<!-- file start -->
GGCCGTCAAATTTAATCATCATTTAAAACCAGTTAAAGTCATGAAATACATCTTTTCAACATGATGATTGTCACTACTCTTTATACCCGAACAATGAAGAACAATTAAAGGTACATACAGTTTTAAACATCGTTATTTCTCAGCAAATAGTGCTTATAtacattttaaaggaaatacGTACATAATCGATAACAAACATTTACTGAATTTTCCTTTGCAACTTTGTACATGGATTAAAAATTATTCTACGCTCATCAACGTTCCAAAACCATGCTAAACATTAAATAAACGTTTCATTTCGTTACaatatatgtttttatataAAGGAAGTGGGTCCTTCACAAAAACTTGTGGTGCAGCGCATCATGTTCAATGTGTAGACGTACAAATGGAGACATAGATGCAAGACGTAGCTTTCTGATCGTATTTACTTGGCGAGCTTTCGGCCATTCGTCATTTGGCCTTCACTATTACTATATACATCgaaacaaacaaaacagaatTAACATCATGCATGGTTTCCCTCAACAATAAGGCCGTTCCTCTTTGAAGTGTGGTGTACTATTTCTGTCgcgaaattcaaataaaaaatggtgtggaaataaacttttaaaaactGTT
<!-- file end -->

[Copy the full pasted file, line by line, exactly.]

GGCCGTCAAATTTAATCATCATTTAAAACCAGTTAAAGTCATGAAATACATCTTTTCAACATGATGATTGTCACTACTCTTTATACCCGAACAATGAAGAACAATTAAAGGTACATACAGTTTTAAACATCGTTATTTCTCAGCAAATAGTGCTTATAtacattttaaaggaaatacGTACATAATCGATAACAAACATTTACTGAATTTTCCTTTGCAACTTTGTACATGGATTAAAAATTATTCTACGCTCATCAACGTTCCAAAACCATGCTAAACATTAAATAAACGTTTCATTTCGTTACaatatatgtttttatataAAGGAAGTGGGTCCTTCACAAAAACTTGTGGTGCAGCGCATCATGTTCAATGTGTAGACGTACAAATGGAGACATAGATGCAAGACGTAGCTTTCTGATCGTATTTACTTGGCGAGCTTTCGGCCATTCGTCATTTGGCCTTCACTATTACTATATACATCgaaacaaacaaaacagaatTAACATCATGCATGGTTTCCCTCAACAATAAGGCCGTTCCTCTTTGAAGTGTGGTGTACTATTTCTGTCgcgaaattcaaataaaaaatggtgtggaaataaacttttaaaaactGTT